Dan NjegomirDan NjegomirDecember 20, 20172min1238

Castle Rock Town Council member Brett Ford tells Complete Colorado’s Sherrie Peif that if his attendance lags at regular council meetings — he’s shown up only 62 percent of the time since 2014 and has attended barely over a third of meetings this year — it’s because his day job gets in the way. Yet, he insists he does a good job serving his constituents:

“Although work obligations and flight schedules might require me to miss periodic Tuesday meetings, I am always available to staff, council members, and most importantly, residents …”

At least one fellow council member, George Teal, doesn’t buy it. What’s more, Teal asserts, even when Ford does show up, he adds little value to the proceedings:

“He had neither comments nor questions during the deliberations that set our $250 million plus budget,” Teal said. “When Brett is paying attention, his behavior is both divisive and offensive. He has already announced to council that he does not plan to run for re-election, so I have been patiently waiting for him to just resign his seat and allow council to appoint his seat.”

Which is why local political activist Wayne Harlos, a 25-year Castle Rock resident, has decided to run for the seat himself in the next election. Harlos, whom we profiled in a Q&A in August, helped organize a successful local citizens initiative to directly elect Castle Rock’s mayor and also happens to be chair of the Colorado Libertarian Party.

Harlos says he thinks Ford should resign — but isn’t holding his breath for that to happen:

“District 7 needs representation … And because he never shows up, I’m going to throw my hat in the ring.”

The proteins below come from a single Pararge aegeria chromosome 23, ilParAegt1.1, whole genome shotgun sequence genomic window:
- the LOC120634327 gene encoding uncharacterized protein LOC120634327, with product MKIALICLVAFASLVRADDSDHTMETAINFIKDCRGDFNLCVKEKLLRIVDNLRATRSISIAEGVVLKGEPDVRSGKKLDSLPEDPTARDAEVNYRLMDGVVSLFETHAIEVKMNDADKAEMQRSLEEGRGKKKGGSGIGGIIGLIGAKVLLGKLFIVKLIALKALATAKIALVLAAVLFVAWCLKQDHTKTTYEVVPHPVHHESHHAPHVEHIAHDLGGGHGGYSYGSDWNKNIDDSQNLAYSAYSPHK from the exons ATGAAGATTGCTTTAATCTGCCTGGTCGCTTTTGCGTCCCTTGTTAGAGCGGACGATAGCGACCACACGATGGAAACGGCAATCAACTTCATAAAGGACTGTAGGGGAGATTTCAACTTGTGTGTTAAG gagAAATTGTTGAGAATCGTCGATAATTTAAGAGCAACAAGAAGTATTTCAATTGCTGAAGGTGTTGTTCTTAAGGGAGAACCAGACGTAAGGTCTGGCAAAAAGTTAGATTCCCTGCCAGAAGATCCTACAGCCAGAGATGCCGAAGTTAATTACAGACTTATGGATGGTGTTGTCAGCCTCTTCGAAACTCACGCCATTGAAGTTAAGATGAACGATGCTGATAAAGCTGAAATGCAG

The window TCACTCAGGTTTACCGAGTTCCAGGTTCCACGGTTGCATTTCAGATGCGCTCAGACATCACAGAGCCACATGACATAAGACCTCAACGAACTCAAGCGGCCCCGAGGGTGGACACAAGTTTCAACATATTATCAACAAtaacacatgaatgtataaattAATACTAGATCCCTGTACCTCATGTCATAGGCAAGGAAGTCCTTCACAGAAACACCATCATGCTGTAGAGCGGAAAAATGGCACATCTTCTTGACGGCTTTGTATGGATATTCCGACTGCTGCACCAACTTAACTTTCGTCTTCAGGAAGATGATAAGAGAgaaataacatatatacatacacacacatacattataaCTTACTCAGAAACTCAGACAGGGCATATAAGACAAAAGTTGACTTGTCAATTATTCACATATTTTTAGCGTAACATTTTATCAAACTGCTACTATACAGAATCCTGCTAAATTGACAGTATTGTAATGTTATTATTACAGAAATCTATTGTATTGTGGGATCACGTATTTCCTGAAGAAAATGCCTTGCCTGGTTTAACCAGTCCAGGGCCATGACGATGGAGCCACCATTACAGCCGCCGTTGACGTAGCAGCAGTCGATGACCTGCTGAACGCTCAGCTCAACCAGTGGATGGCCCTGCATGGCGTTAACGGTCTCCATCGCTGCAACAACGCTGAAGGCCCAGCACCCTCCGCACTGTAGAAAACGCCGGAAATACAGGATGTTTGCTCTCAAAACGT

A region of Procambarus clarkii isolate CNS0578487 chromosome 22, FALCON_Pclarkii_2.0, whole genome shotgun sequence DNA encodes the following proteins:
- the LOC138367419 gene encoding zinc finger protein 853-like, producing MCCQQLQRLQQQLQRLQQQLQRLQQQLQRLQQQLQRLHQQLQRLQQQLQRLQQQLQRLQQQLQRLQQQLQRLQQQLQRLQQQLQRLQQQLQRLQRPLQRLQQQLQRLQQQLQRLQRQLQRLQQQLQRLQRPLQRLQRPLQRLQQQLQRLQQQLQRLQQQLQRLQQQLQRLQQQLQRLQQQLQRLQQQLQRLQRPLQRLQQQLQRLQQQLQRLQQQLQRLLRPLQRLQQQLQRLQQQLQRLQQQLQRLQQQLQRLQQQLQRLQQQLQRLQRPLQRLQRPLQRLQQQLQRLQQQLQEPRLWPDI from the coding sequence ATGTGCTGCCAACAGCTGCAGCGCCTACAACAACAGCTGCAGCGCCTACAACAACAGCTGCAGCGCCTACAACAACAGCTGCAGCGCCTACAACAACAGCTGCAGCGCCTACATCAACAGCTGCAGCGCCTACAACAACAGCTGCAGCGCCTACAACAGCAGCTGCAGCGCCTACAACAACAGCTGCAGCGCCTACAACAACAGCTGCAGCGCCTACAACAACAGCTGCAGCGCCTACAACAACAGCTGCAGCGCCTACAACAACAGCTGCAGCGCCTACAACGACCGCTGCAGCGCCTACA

Dan NjegomirDan NjegomirAugust 21, 20178min598

Looking for a new political party? Don’t expect a pushy sales pitch from Libertarian Party of Colorado state Chair Wayne Harlos. He’ll welcome your interest, of course, but he might also casually suggest you go to, search for a local Libertarian gathering, drop in and decide for yourself if it’s for you. Not your typical political spiel: No pressure; no proselytizing. But then, the Libertarians aren’t your typical party. They’ll evangelize for freedom, but they’re not about to fight you for your soul. By a Libertarian’s lights, that’s your call.

Harlos goes on the record in today’s Q&A. First, here’s a little more background on him, courtesy of the state party’s website: He is a Colorado native and former Republican who says he finally realized no party other than the Libertarian Party stands for the freedoms that our country was founded on. His day job? He has been a real estate broker for 30 years, the last 25 in Castle Rock. His passion? As he puts it, “… to reduce the size and effect of government in all of our lives.”

Colorado Politics: You were once a Republican. Why did you become a Libertarian?

Wayne Harlos: I was a registered Republican but previously a conservative. I became a Libertarian when I did some research on the Libertarian Party and realized that they aligned with my core fiscal beliefs 100 percent,  and the majority of my social beliefs. The other parties aligned with me about 60 percent (Republicans) and 20 percent (Democrats).

CP: 2016 Libertarian presidential candidate Gary Johnson, the former governor of New Mexico, got 5.2 percent of the vote in Colorado last November — 2 points better than he did nationally. It was by far the best performance of any third-party candidate. And Libertarians are literally Colorado’s, and the nation’s, “third party” — i.e., the third-largest in Colorado as well as the U.S. Yet, with fully a third of its electorate registered unaffiliated, why isn’t Colorado casting far more ballots for Libertarians? What are the biggest challenges you face in trying to make greater inroads among unaffiliated Coloradans?